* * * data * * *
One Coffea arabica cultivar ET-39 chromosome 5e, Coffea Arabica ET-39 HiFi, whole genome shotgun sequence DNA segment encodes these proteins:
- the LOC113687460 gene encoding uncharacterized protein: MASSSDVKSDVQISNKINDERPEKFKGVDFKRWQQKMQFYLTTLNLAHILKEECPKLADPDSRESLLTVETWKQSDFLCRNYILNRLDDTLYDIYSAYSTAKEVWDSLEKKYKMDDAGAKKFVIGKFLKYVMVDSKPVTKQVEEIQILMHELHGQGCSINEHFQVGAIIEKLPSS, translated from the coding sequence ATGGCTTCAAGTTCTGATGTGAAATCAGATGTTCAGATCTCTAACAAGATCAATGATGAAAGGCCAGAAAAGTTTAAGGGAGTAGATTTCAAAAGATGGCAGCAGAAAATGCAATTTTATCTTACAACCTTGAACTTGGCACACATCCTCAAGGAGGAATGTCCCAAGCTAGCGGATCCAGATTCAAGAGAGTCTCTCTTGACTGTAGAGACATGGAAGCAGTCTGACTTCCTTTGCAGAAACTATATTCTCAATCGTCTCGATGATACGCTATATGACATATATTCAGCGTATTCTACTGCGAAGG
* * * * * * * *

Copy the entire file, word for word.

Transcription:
One Coffea arabica cultivar ET-39 chromosome 5e, Coffea Arabica ET-39 HiFi, whole genome shotgun sequence DNA segment encodes these proteins:
- the LOC113687460 gene encoding uncharacterized protein: MASSSDVKSDVQISNKINDERPEKFKGVDFKRWQQKMQFYLTTLNLAHILKEECPKLADPDSRESLLTVETWKQSDFLCRNYILNRLDDTLYDIYSAYSTAKEVWDSLEKKYKMDDAGAKKFVIGKFLKYVMVDSKPVTKQVEEIQILMHELHGQGCSINEHFQVGAIIEKLPSS, translated from the coding sequence ATGGCTTCAAGTTCTGATGTGAAATCAGATGTTCAGATCTCTAACAAGATCAATGATGAAAGGCCAGAAAAGTTTAAGGGAGTAGATTTCAAAAGATGGCAGCAGAAAATGCAATTTTATCTTACAACCTTGAACTTGGCACACATCCTCAAGGAGGAATGTCCCAAGCTAGCGGATCCAGATTCAAGAGAGTCTCTCTTGACTGTAGAGACATGGAAGCAGTCTGACTTCCTTTGCAGAAACTATATTCTCAATCGTCTCGATGATACGCTATATGACATATATTCAGCGTATTCTACTGCGAAGG